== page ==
In what it characterized as a question of the “chicken and the egg nature,” the Massachusetts Appeals Court was presented a “who decides” arbitrability question in an interesting context (Plymouth Public Schools v. Education Association of Plymouth & Carver).

Under Massachusetts’ law a teacher with professional teacher status may seek review of a dismissal decision “by filing a petition for arbitration” with the Commissioner of Elementary and Secondary Education (G.L. c. 71 S. 42, as appearing in St. 1993, c. 71, S. 44) (emphasis added).  A teacher is considered to have “professional teacher status” after having “served in the public schools of a school district for the three previous consecutive school years” (G.L. c. 71. S. 41, as amended through St. 2006. c. 267).

In May 2013, Kristen Bilbo, a special education teacher, received notice that she would not be reappointed for the upcoming academic year.  Bilbo had been employed at the school since March of 2008, more than five years.  However, during that period, she had taken maternity leaves on two occasions.   Asserting that she had achieved “professional teacher status,” Bilbo petitioned for arbitration through her union.  The school district opposed her request, arguing that she lacked professional teacher status and was therefore ineligible for arbitration.

After various motions and cross-motions were filed in Superior Court, a judge finally entered judgment for the school district, finding that Bilbo did not have professional teacher status at the time of the non-renewal notice.  The judge also ordered a permanent stay of the arbitration.

The Appeals Court reversed, finding that Bilbo was entitled to arbitration of her professional teacher status and, if the arbitrator were to determine that she enjoyed such status, she would also be entitled to have the arbitrator decide the merits of her claim.

The court framed the issue as whether the question of Bilbo’s professional teacher status was for an arbitrator or a judge to decide.  Citing to an earlier case (Turner v. School Comm. of Dedham, 41 Mass. App. Ct. 354 (1996)), where the court had held that the Education Reform Act of 1993 “took away the right of teachers to challenge their dismissal by filing an action in the Superior Court,”  and instead “established arbitration as the sole remedy for all dismissals,”  the court emphasized its concern about having the questions of Bilbo’s status and the propriety of her dismissal be decided in different forums.   The court concluded by noting that given “the strong public policy favoring arbitration” and the strong preference expressed for arbitration in the Education Reform Act, the question of Bilbo’s status as a professional teacher was for the arbitrator to decide.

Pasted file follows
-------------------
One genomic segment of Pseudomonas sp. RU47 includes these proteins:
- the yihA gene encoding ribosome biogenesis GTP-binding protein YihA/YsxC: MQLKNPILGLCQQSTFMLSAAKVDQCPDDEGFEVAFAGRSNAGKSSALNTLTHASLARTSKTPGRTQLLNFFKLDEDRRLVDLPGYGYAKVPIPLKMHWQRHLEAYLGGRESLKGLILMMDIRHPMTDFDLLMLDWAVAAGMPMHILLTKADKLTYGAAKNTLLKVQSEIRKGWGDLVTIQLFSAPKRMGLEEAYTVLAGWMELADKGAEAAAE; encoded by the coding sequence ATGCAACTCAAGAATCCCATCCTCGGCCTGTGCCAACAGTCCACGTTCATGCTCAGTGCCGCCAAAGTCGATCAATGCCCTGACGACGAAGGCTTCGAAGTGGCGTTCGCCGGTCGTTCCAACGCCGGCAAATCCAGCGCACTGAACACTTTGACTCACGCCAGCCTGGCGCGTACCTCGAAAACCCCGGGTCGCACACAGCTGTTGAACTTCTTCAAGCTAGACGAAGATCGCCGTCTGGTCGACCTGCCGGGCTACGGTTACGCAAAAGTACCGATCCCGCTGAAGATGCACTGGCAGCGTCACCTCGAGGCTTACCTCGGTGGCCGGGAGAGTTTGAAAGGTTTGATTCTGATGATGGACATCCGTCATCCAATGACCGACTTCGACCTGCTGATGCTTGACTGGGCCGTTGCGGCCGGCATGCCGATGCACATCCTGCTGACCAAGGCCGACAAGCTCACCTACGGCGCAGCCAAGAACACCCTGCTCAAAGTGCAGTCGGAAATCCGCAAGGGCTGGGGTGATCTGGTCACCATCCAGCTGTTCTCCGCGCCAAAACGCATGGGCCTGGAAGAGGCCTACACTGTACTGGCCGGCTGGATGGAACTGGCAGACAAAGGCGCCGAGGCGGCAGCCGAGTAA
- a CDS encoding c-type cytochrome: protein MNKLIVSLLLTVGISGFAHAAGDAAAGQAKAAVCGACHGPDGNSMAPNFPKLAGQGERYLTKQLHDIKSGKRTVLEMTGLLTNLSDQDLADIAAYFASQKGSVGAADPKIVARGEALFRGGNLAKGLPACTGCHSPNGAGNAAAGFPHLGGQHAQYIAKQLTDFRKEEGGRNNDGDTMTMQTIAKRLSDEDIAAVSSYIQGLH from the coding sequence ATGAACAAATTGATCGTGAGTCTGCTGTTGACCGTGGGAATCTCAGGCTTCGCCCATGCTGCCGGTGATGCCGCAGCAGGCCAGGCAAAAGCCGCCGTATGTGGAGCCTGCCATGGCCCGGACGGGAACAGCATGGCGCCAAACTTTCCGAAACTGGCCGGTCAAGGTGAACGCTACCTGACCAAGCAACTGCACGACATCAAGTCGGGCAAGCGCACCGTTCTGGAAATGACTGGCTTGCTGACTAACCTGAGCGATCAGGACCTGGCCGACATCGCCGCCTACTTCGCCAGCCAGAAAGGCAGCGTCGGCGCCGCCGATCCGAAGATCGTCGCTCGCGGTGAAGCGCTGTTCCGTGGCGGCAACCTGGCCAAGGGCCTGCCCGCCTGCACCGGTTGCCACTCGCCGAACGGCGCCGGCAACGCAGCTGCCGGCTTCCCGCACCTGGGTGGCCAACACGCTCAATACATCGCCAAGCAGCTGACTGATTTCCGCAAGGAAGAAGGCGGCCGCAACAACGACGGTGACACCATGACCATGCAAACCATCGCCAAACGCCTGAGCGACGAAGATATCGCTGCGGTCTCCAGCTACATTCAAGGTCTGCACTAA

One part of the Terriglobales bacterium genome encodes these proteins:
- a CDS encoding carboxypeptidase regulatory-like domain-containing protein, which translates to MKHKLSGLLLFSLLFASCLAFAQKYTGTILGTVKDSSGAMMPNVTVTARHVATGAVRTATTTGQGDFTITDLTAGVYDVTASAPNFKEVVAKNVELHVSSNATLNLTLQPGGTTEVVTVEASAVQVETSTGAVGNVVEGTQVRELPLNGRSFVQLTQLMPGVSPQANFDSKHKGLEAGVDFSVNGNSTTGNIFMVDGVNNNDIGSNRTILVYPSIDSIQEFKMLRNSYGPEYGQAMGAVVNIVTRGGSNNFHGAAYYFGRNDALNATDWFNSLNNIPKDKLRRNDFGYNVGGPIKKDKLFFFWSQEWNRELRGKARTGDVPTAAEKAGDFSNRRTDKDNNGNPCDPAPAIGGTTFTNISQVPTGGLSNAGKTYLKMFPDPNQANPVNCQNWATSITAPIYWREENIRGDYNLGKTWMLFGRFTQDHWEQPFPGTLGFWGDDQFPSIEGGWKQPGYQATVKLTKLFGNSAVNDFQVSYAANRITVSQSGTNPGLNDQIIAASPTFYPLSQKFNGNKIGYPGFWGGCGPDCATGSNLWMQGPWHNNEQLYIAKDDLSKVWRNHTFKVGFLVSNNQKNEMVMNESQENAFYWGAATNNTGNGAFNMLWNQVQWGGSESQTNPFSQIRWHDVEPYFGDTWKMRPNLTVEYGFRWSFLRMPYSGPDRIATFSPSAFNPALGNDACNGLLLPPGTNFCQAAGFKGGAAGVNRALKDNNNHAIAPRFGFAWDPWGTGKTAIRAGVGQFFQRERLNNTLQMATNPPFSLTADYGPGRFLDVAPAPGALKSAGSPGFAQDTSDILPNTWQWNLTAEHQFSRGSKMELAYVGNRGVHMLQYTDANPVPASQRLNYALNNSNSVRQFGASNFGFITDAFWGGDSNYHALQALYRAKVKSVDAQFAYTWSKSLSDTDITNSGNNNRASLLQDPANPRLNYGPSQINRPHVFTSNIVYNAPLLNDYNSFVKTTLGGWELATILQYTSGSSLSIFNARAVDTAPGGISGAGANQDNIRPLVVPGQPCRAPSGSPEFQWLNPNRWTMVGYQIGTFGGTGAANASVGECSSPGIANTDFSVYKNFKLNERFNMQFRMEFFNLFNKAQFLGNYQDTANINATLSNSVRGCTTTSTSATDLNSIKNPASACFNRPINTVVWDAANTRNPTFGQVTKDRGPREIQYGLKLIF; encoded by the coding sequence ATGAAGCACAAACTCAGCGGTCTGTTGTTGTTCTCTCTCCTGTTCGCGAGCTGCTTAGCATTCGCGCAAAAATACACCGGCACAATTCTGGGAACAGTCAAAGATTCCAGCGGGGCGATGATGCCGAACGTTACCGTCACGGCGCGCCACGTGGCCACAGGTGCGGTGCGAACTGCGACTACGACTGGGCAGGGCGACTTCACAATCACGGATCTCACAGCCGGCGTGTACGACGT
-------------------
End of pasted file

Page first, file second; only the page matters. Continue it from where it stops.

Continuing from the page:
The basic holding of the case – that the arbitrator gets to decide whether Bilbo had “professional teacher status” and thus be eligible to arbitrate her dismissal – seems relatively uncontroversial.  One intriguing aspect of the case, however, is the statutory provision of the Education Reform Act of 1993 which according to the court, took away the right of teachers to challenge their dismissals in court.  While courts regularly enforce voluntarily entered arbitration provisions, it is rare for courts to deal with a situation where the obligation to arbitrate is imposed by the legislature.

(We thank Arbitrator Roberta Golick for the background information she provided us regarding the general topic of teachers’ dismissals under Massachusetts’ Law)